For Your Sweetheart: Local resident raises awareness about diabetes link to heart disease

Rancho Santa Fe Attack’s Malcolm Tovey is taking part in For Your Sweetheart, a national campaign to raise awareness about the critical link between type 2 diabetes and heart disease. Tovey, a type 2 diabetic, was unaware of the link until he discovered he had two blocked arteries and would likely die from heart disease if he did not make a healthy lifestyle change. The For Your Sweetheart campaign, which was developed and sponsored by Boehringer Ingelheim and Eli Lilly and Company, also encourages people with type 2 diabetes to learn more about their risk factors for the sake of their “Sweethearts,” the people they love.

“Ever since I found out about the link between diabetes and heart disease, I’ve done everything to make positive lifestyle changes,” said Tovey, who received assistance from his own Sweethearts, daughter Briana and girlfriend Angelyn. “I’m very careful about my diet, I’ve increased my exercise and dropped 50 pounds.”

Due to the complications associated with diabetes, such as high blood sugar, high blood pressure and obesity, cardiovascular disease is a major complication and the leading cause of death associated with diabetes. People with diabetes are two to four times more likely to develop cardiovascular disease than people without diabetes. Approximately 50 percent of deaths in people with type 2 diabetes worldwide and approximately two-thirds of deaths in people with type 2 diabetes in the U.S. are caused by cardiovascular disease.

When Tovey looks back, pre-diagnosis, there weren’t that many overt signs that he was diabetic. He sometimes lacked energy and had gained weight but he led a very active lifestyle — he has been with Rancho Santa Fe Attack soccer for 20 years and is the current director of coaching, he’s a PE teacher at The Nativity School and the varsity soccer coach at The Bishop’s School.

“Diabetes is a silent killer, it just creeps up on you slowly and you don’t even realize it’s happening,” Tovey said. “When I was diagnosed, it was quite a shock.”

Tovey said he didn’t take his diagnosis seriously and he didn’t have the information he needed to make the correct choices. It was hard for him to grasp that he was a diabetic — after all, he was an athletic coach and teacher and he exercised nearly seven times a week. He ignored the diagnosis and didn’t do the right things to take care of himself.

“That was my first mistake, I was completely in denial,” Tovey said.

About 13 years ago, Tovey was in the hospital for a broken leg when the doctors discovered he had two blocked arteries and would have to undergo an immediate cardiovascular surgery to put in stents. The blocked arteries were attributed to complications from his type 2 diabetes. He had plenty of time in the hospital to think about the choices he’d made as he had to wait for three days after the stents were put in before surgery to repair his broken leg.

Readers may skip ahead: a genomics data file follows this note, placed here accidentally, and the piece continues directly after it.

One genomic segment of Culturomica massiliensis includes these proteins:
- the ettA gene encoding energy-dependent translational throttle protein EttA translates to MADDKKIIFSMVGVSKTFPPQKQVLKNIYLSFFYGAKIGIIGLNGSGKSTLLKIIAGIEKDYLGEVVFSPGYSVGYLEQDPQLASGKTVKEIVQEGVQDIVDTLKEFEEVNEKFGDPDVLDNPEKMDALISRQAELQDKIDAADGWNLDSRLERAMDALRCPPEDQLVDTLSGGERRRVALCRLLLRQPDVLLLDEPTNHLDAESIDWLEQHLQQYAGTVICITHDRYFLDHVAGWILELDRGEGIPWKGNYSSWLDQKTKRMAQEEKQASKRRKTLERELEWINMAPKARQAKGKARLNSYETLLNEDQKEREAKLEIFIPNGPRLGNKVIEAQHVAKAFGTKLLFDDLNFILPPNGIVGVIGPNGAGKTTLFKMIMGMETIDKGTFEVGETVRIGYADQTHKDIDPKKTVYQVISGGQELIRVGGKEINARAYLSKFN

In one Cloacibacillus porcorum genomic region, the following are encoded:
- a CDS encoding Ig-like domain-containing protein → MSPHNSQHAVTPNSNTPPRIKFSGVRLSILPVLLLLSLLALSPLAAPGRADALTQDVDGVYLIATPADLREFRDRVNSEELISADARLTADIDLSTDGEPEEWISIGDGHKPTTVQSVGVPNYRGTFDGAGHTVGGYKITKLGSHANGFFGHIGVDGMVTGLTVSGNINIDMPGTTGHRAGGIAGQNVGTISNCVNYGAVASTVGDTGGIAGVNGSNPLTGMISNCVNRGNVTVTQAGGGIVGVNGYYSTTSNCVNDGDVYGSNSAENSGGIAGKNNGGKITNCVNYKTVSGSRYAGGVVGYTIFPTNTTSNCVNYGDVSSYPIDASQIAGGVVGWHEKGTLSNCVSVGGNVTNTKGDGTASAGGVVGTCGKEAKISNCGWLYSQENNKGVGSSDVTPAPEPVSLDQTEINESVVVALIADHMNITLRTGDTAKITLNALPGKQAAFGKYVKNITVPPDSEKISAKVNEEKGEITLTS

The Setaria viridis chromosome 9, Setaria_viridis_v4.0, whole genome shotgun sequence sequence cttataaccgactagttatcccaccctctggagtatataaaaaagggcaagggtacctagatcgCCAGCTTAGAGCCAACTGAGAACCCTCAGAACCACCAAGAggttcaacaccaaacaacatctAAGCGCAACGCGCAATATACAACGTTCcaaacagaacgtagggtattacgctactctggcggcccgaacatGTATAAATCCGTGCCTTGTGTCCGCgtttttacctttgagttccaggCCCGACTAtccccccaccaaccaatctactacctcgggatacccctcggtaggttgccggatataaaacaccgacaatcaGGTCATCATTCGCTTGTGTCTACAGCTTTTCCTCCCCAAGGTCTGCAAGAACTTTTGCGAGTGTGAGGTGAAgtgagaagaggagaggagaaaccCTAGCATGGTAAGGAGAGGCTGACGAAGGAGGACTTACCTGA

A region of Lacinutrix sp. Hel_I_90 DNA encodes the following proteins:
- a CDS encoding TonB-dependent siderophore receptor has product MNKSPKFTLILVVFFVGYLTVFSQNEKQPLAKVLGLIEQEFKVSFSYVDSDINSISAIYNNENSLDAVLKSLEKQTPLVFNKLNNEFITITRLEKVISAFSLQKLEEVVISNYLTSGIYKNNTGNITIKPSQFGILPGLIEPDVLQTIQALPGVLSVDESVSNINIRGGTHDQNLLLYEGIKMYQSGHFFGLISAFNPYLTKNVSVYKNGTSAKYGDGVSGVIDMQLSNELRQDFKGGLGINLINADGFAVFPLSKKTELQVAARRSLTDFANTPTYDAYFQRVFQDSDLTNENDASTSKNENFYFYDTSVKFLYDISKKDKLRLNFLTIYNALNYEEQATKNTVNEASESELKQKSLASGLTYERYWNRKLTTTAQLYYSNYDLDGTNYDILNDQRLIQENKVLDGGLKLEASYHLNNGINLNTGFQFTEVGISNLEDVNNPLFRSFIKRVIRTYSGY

“The broken leg may have saved my life,” Tovey said.

The experience made him completely re-evaluate the way he treated his disease and motivated him to take his health and wellbeing seriously. But he didn’t do it alone.

“My daughter has been very influential in helping me,” Tovey said of Briana. “I have a sweet tooth and I call the little princess the fridge police.”

Both Briana and Angelyn help keep him on track, unhealthy food never lasts long in the household. Tovey said his Sweethearts took the diabetes diagnosis seriously from the start and encouraged him to speak with his doctor to get more educated — “You don’t want to mess with them,” he said. This year Briana and Angelyn purchased a 24-hour blood glucose monitor that registers Malcolm’s blood sugar online. If the results get too high, alerts can be sent to his family members.

“They’ve been a wonderful support mechanism,” Tovey said. “External support is massive but you really have to intrinsically buy into the program yourself for it to be truly effective.”

The reformed chocoholic said as much as possible he now makes the right food choices and, as a coach and PE teacher, works to share that message with his young players and students. With the For Your Sweetheart campaign, he wants to educate even more people, to raise awareness of the risks and to encourage people to talk to their healthcare providers. The sooner people know the risks, the sooner they can take steps to reduce those risks, he said.

“If I had known about the link between heart disease and diabetes I would’ve been more engaged in working with my doctor from the beginning,” Tovey said. “My reaction when I was diagnosed was embarrassing. If you are diabetic, know about the link to heart disease and get educated early on to get on the right track. Diabetes doesn’t have to be a death sentence.”

Visit ForYourSweetHeart.com to take the Heart You Quiz and sign up to get a customized discussion guide to team up with your doctor and your sweetheart to learn about heart disease risk. For everyone who signs up, Boehringer Ingelheim and Eli Lilly and Company will donate $1 to split equally among eight participating patient advocacy organizations.”

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